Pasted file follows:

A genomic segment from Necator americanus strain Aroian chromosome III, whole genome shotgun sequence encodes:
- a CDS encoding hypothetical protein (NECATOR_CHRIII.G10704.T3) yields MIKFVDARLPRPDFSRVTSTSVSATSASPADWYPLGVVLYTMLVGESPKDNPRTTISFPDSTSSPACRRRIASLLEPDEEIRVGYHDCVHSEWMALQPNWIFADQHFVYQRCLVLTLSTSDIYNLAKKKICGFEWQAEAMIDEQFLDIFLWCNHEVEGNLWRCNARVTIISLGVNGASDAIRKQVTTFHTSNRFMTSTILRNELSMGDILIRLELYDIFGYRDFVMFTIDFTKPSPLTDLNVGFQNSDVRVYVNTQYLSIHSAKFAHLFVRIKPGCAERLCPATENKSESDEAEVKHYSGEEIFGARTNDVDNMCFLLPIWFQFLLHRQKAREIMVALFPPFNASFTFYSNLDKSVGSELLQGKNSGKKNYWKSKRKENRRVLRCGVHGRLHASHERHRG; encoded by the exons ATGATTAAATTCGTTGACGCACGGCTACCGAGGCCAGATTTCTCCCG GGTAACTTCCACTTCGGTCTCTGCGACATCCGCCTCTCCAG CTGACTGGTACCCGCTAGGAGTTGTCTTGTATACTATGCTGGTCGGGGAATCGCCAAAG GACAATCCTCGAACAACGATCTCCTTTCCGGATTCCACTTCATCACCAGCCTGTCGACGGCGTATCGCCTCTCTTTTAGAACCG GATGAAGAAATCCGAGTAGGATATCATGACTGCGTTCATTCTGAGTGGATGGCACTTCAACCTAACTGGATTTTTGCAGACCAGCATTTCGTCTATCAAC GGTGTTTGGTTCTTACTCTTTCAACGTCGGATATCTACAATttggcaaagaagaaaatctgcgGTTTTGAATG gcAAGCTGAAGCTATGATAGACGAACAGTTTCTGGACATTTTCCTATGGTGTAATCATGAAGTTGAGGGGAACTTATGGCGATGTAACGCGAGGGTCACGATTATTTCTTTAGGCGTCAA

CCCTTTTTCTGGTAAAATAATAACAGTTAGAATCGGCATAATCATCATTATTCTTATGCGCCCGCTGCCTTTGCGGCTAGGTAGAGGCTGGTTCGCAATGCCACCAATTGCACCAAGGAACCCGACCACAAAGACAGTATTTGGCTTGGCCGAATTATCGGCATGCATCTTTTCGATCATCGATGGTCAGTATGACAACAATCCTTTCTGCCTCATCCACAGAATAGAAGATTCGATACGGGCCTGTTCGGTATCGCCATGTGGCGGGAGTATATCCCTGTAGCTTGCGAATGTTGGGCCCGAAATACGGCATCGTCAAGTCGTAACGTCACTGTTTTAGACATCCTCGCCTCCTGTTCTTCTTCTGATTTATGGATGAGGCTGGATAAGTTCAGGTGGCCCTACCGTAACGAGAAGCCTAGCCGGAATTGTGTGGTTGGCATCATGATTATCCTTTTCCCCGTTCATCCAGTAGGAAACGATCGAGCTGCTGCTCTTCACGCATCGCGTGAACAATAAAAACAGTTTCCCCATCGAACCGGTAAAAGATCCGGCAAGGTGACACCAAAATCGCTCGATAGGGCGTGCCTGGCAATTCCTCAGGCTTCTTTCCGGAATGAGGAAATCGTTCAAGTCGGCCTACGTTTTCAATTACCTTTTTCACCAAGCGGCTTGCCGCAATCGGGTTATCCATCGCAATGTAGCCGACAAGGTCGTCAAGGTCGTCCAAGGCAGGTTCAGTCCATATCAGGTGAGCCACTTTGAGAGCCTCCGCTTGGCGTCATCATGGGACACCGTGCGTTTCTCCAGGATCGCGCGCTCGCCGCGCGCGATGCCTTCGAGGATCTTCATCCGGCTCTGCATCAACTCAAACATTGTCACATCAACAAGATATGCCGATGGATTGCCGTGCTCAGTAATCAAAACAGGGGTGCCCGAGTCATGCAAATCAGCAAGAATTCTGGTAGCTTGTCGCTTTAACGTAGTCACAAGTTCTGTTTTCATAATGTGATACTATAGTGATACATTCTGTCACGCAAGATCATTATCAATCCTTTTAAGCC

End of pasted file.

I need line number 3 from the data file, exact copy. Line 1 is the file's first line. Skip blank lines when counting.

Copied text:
CCCTTTTTCTGGTAAAATAATAACAGTTAGAATCGGCATAATCATCATTATTCTTATGCGCCCGCTGCCTTTGCGGCTAGGTAGAGGCTGGTTCGCAATGCCACCAATTGCACCAAGGAACCCGACCACAAAGACAGTATTTGGCTTGGCCGAATTATCGGCATGCATCTTTTCGATCATCGATGGTCAGTATGACAACAATCCTTTCTGCCTCATCCACAGAATAGAAGATTCGATACGGGCCTGTTCGGTATCGCCATGTGGCGGGAGTATATCCCTGTAGCTTGCGAATGTTGGGCCCGAAATACGGCATCGTCAAGTCGTAACGTCACTGTTTTAGACATCCTCGCCTCCTGTTCTTCTTCTGATTTATGGATGAGGCTGGATAAGTTCAGGTGGCCCTACCGTAACGAGAAGCCTAGCCGGAATTGTGTGGTTGGCATCATGATTATCCTTTTCCCCGTTCATCCAGTAGGAAACGATCGAGCTGCTGCTCTTCACGCATCGCGTGAACAATAAAAACAGTTTCCCCATCGAACCGGTAAAAGATCCGGCAAGGTGACACCAAAATCGCTCGATAGGGCGTGCCTGGCAATTCCTCAGGCTTCTTTCCGGAATGAGGAAATCGTTCAAGTCGGCCTACGTTTTCAATTACCTTTTTCACCAAGCGGCTTGCCGCAATCGGGTTATCCATCGCAATGTAGCCGACAAGGTCGTCAAGGTCGTCCAAGGCAGGTTCAGTCCATATCAGGTGAGCCACTTTGAGAGCCTCCGCTTGGCGTCATCATGGGACACCGTGCGTTTCTCCAGGATCGCGCGCTCGCCGCGCGCGATGCCTTCGAGGATCTTCATCCGGCTCTGCATCAACTCAAACATTGTCACATCAACAAGATATGCCGATGGATTGCCGTGCTCAGTAATCAAAACAGGGGTGCCCGAGTCATGCAAATCAGCAAGAATTCTGGTAGCTTGTCGCTTTAACGTAGTCACAAGTTCTGTTTTCATAATGTGATACTATAGTGATACATTCTGTCACGCAAGATCATTATCAATCCTTTTAAGCC